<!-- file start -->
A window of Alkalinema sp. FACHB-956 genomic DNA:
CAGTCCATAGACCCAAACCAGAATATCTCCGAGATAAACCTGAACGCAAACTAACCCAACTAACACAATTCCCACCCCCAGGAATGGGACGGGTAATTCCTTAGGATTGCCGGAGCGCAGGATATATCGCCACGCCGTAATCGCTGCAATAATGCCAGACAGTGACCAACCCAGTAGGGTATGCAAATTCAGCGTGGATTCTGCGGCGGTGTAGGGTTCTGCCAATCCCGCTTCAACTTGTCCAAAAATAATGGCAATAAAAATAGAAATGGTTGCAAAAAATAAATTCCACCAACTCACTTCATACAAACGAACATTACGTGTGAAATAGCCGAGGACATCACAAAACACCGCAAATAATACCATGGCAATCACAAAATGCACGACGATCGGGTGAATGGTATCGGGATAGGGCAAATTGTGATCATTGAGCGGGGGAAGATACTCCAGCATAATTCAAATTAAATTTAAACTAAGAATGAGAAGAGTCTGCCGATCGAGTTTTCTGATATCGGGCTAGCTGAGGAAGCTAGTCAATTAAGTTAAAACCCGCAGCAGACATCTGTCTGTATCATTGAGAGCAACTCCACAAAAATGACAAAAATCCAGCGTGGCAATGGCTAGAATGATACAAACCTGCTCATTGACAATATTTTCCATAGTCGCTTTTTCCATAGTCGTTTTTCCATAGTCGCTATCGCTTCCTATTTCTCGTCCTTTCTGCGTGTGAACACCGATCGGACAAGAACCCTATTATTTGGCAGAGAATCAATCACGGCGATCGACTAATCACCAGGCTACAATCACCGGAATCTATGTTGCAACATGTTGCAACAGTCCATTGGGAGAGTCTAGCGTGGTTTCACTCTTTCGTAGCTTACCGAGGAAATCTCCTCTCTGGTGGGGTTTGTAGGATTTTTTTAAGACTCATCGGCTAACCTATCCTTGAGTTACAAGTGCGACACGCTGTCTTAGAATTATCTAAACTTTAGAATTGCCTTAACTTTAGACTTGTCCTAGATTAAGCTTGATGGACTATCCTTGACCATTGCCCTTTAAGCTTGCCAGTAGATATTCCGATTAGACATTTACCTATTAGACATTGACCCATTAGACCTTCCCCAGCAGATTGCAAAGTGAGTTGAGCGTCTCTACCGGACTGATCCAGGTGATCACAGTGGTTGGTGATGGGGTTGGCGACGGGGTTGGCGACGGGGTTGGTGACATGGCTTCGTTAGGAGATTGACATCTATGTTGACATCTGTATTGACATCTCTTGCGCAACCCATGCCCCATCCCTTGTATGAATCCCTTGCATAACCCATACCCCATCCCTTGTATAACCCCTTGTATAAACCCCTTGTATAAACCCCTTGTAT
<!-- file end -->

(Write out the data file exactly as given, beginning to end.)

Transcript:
A window of Alkalinema sp. FACHB-956 genomic DNA:
CAGTCCATAGACCCAAACCAGAATATCTCCGAGATAAACCTGAACGCAAACTAACCCAACTAACACAATTCCCACCCCCAGGAATGGGACGGGTAATTCCTTAGGATTGCCGGAGCGCAGGATATATCGCCACGCCGTAATCGCTGCAATAATGCCAGACAGTGACCAACCCAGTAGGGTATGCAAATTCAGCGTGGATTCTGCGGCGGTGTAGGGTTCTGCCAATCCCGCTTCAACTTGTCCAAAAATAATGGCAATAAAAATAGAAATGGTTGCAAAAAATAAATTCCACCAACTCACTTCATACAAACGAACATTACGTGTGAAATAGCCGAGGACATCACAAAACACCGCAAATAATACCATGGCAATCACAAAATGCACGACGATCGGGTGAATGGTATCGGGATAGGGCAAATTGTGATCATTGAGCGGGGGAAGATACTCCAGCATAATTCAAATTAAATTTAAACTAAGAATGAGAAGAGTCTGCCGATCGAGTTTTCTGATATCGGGCTAGCTGAGGAAGCTAGTCAATTAAGTTAAAACCCGCAGCAGACATCTGTCTGTATCATTGAGAGCAACTCCACAAAAATGACAAAAATCCAGCGTGGCAATGGCTAGAATGATACAAACCTGCTCATTGACAATATTTTCCATAGTCGCTTTTTCCATAGTCGTTTTTCCATAGTCGCTATCGCTTCCTATTTCTCGTCCTTTCTGCGTGTGAACACCGATCGGACAAGAACCCTATTATTTGGCAGAGAATCAATCACGGCGATCGACTAATCACCAGGCTACAATCACCGGAATCTATGTTGCAACATGTTGCAACAGTCCATTGGGAGAGTCTAGCGTGGTTTCACTCTTTCGTAGCTTACCGAGGAAATCTCCTCTCTGGTGGGGTTTGTAGGATTTTTTTAAGACTCATCGGCTAACCTATCCTTGAGTTACAAGTGCGACACGCTGTCTTAGAATTATCTAAACTTTAGAATTGCCTTAACTTTAGACTTGTCCTAGATTAAGCTTGATGGACTATCCTTGACCATTGCCCTTTAAGCTTGCCAGTAGATATTCCGATTAGACATTTACCTATTAGACATTGACCCATTAGACCTTCCCCAGCAGATTGCAAAGTGAGTTGAGCGTCTCTACCGGACTGATCCAGGTGATCACAGTGGTTGGTGATGGGGTTGGCGACGGGGTTGGCGACGGGGTTGGTGACATGGCTTCGTTAGGAGATTGACATCTATGTTGACATCTGTATTGACATCTCTTGCGCAACCCATGCCCCATCCCTTGTATGAATCCCTTGCATAACCCATACCCCATCCCTTGTATAACCCCTTGTATAAACCCCTTGTATAAACCCCTTGTAT